Rights group: IDF doesn't prosecute civilian deaths

Yesh Din says only 10% of soldiers suspected of harming Palestinian noncombatants indicted.

checkpoint nablus 224.88 (photo credit: Ariel Jerozolomski)
checkpoint nablus 224.88
(photo credit: Ariel Jerozolomski)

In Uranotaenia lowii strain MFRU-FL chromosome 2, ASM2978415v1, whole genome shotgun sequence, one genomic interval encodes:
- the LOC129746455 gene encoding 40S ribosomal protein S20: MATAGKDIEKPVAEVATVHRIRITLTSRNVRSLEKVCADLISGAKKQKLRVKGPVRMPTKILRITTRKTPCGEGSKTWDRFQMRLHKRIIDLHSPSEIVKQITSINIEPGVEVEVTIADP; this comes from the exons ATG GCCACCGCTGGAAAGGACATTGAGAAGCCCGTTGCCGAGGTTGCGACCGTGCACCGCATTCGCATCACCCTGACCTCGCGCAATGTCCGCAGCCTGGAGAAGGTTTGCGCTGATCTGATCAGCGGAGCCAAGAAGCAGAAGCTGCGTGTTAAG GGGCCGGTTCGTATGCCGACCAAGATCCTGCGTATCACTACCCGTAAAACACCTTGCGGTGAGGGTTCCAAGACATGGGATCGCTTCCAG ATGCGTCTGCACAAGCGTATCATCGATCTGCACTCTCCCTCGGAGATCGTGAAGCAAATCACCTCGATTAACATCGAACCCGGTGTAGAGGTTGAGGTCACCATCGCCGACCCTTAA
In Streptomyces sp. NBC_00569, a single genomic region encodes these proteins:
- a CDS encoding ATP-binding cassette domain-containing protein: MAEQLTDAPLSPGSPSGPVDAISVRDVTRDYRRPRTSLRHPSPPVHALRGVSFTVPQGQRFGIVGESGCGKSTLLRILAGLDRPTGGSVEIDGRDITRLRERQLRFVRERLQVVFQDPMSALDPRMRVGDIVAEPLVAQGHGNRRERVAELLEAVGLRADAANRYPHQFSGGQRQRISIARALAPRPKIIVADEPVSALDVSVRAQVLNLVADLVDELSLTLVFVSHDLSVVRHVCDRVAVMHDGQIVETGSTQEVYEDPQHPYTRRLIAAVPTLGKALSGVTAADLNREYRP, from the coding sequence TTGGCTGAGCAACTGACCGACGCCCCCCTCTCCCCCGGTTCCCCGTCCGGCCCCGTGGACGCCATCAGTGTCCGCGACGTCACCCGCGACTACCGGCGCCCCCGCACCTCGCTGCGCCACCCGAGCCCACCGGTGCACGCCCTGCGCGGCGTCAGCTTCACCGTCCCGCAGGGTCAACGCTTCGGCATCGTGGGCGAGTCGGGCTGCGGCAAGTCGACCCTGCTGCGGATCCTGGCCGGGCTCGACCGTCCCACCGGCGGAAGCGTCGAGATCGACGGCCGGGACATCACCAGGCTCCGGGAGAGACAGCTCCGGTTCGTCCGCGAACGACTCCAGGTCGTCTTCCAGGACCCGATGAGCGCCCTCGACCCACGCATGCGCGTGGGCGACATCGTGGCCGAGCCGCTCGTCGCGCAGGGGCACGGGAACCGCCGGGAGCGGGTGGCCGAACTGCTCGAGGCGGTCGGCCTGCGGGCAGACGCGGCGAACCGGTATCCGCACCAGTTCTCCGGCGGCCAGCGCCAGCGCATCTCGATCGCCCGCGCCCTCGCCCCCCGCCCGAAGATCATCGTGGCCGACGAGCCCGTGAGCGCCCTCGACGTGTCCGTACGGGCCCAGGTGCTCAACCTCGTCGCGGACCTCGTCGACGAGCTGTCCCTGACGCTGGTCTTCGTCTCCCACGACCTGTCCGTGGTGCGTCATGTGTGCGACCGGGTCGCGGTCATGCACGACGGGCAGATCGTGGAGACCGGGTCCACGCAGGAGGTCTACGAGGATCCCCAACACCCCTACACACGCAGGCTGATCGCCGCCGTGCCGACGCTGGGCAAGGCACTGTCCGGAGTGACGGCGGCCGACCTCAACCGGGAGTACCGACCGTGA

In the past seven years, the IDF has indicted just 10 percent of soldiers suspected of criminal offenses against Palestinians, an Israeli human rights group reported Tuesday, saying the figures raise questions about Israel's willingness to prosecute. The Yesh Din group said just 9% of investigations led to convictions. The conviction rate was less than 7%when the investigations focused on the killing and injury of civilians in the West Bank and Gaza Strip, it said. "The low number of investigations opened and the minute number of indictments served reveal the [military's] de facto derogation of its duty to protect the civilian Palestinian population against offenses committed by its soldiers," said Michael Sfard, Yesh Din's legal counsel. "It means that in this area, too, non-enforcement prevails in the occupied territories, and there is no doubt that the soldiers who serve there enjoy a feeling of immunity from investigation and prosecution, which inevitably leads to a rise in the number and severity of the offenses committed by them," Sfard added. Basing its report on statistics solicited from the military, Yesh Din reported that 1,091 criminal investigations were launched between September 2000 and June 2007. Of that number, 118, or 10%, were indicted, and 101, or 9%, were convicted. Of the 239 investigations into the killing and injury of Palestinian civilians, 16 resulted in convictions, or 6.7%, Yesh Din reported. Government spokesman Mark Regev said the Israeli legal system takes all complaints seriously. "Israel is a country in which we pride ourselves on our independent and professional judiciary," he said. "No one - no institution and no individual - is above the law." The military said it was looking into Yesh Din's report. Yesh Din's board includes Michael Ben-Yair, a former Israeli attorney general, and retired Gen. Shlomo Lahat, a former Tel Aviv mayor. The military statistics showed that 427 of the investigations were opened on suspicion of violence not involving gunfire, like abuse at West Bank checkpoints, and 308 involved property offenses, Yesh Din said. Earlier this week, Yediot Aharonot reported that one-fourth of the Israeli soldiers who have served at West Bank checkpoints have witnessed, heard about or taken part in the physical or verbal abuse of Palestinians. The newspaper report cited an internal military survey. Israel has put up hundreds of roadblocks and barriers across the West Bank since late 2000 to keep terrorists from attacking Israeli civilians. According to the B'Tselem human rights group, more than 2,000 civilian noncombatants have been killed in the West Bank and Gaza, and thousands of others were wounded. Haaretz reported that the military revised its investigations policy in the West Bank and Gaza shortly after the second intifada began and quickly escalated to investigate only cases in which civilians were suspected of being harmed without justification. The previous policy had been to investigate every Palestinian death. Civilian casualties during air strikes are rarely investigated.